Semantic Development Milestones – Ages 3 to 6

Year Level: Early Years, Foundation, Year 1 & 2

A fact sheet outlining age related milestones for semantic development in children aged 3 to 6 years.

A foldable A4 guide explaining the semantic development milestones your children should be achieving.

  • A 3 year old child should be able to…
  • A 4 year old child should be able to…
  • A 5 year old child should be able to…
  • A 6 year old child should be able to…

  • Semantic Development Milestones - Ages 3 to 6
    Speech and Language Development Milestones – 6 years old

    This milestone poster/sheet details the speech and language developmental milestones for 6 year olds.

    Designed by speech and language pathologists, the speech and language milestone sheets provide a list of typical milestones that should be attained by specific ages.

  • Semantic Development Milestones - Ages 3 to 6
    Oral Language Concept Development – Ages 2 – 6

    A milestone and information sheet which outlines the timeline for developing oral language concepts in children aged 2 to 6 years.

    A downloadable poster covering the oral language developmental stages from aged 2 through to age 6. See our Copyright Terms of Use at https://pld-literacy.org/help-pages/copyright-policy/.

  • Semantic Development Milestones - Ages 3 to 6
    Speech Sound Development – Ages 3 to 8

    The milestone poster/sheet details the age related milestones for speech sound development in children aged 3 to 8 years.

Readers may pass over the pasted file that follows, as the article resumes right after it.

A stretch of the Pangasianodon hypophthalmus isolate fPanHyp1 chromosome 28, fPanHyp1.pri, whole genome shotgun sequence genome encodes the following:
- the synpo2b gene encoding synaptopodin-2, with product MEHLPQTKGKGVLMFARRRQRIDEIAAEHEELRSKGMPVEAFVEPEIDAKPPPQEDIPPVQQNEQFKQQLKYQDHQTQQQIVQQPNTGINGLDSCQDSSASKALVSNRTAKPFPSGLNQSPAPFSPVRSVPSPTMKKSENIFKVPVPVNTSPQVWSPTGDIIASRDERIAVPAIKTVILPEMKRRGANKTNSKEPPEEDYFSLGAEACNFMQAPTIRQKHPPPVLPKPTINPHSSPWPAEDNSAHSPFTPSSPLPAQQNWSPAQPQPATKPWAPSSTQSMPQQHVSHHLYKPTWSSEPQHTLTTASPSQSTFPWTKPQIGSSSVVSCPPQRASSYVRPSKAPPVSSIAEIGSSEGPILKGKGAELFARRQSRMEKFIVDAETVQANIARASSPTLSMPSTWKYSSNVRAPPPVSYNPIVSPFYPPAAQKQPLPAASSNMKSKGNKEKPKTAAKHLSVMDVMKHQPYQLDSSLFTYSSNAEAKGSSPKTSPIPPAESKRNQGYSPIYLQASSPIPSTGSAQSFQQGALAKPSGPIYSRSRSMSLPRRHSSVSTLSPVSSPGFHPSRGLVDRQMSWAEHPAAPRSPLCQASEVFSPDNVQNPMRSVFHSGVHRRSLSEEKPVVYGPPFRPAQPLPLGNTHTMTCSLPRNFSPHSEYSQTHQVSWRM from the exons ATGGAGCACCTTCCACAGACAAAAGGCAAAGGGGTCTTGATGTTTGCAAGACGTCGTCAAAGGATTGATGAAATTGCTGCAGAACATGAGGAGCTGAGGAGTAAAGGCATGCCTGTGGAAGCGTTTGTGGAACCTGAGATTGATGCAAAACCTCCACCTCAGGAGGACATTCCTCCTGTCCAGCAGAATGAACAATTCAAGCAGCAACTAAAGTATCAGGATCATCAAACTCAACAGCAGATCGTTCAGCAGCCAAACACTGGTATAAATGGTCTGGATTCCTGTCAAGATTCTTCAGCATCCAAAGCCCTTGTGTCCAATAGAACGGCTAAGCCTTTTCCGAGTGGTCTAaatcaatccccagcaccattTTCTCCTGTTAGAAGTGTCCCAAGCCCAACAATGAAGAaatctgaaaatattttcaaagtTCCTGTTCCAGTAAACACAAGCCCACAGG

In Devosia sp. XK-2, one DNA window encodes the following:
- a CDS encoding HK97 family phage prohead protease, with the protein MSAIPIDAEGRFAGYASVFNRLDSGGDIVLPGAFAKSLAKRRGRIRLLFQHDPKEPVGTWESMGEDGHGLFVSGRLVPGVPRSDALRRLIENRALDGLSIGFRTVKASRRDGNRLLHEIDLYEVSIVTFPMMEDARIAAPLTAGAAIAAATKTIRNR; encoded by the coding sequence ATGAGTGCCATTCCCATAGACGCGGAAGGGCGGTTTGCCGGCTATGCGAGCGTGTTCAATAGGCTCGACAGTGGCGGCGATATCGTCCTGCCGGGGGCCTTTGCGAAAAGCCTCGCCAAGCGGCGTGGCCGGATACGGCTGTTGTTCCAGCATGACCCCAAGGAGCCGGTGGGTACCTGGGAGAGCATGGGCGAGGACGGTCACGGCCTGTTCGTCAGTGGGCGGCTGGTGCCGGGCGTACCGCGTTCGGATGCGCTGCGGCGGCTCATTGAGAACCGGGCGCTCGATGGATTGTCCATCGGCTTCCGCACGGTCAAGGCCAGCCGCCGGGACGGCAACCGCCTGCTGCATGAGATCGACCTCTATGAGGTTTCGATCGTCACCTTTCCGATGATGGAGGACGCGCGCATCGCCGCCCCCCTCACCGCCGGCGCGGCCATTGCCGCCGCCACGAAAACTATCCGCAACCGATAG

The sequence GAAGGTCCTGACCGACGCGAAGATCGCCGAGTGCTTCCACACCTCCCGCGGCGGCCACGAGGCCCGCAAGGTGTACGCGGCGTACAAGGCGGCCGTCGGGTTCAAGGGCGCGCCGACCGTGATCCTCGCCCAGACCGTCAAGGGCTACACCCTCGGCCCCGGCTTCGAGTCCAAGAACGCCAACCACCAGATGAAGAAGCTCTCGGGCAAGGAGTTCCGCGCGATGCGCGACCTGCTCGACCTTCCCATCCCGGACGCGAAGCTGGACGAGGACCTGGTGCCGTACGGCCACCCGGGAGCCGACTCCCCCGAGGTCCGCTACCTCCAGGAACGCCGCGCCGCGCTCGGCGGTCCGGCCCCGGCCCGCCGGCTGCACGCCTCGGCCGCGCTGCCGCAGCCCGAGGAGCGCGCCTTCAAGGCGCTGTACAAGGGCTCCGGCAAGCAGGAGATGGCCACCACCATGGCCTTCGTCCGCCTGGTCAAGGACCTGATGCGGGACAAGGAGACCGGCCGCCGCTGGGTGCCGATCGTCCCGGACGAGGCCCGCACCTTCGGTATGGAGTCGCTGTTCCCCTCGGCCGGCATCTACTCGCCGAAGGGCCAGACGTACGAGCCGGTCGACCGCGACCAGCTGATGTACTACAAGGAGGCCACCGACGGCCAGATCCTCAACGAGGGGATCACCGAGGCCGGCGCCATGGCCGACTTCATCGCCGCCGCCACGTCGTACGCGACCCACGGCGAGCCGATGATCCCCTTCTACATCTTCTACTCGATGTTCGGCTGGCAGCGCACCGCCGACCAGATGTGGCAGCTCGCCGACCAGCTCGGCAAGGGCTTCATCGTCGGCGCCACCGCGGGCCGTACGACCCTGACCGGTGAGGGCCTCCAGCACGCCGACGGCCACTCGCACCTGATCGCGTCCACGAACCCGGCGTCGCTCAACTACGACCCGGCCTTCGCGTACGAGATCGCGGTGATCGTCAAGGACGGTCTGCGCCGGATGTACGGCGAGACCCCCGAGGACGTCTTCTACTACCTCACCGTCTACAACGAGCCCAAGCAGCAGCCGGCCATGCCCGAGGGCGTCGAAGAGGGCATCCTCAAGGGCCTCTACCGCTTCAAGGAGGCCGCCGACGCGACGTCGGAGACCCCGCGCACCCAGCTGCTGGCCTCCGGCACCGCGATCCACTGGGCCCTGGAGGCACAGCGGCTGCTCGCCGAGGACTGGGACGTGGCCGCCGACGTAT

Many parents, early childhood workers and teachers will wonder if a child speech is normal. Most children’s speech becomes clearer gradually as they hear and

  • Semantic Development Milestones - Ages 3 to 6
    PLD’s 2020 Whole School Literacy Plan

    The document outlines how to implement PLD’s literacy, Movement and Motor and Oral Language resources during the Early Years, Foundation, Year 1 & 2 and across Years 3 to 6. Each page provides suggested time frames and implementation recommendations.

    The purpose of this document is to provide an implementation outline to assist schools in scheduling the PLD programs within a broad school-based strategy. When

This download outlines how PLD programs link to the ACARA National Curriculum year level content descriptions.

  • Semantic Development Milestones - Ages 3 to 6
    PLD’s Alignment to the Australian National Curriculum

    How does PLD align to the Australian National Curriculum?

    In the attached download we have outlined where PLD applies to each year level, the content code and descriptor and the related PLD programs.  

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  • Semantic Scenes and Questioning – Set 2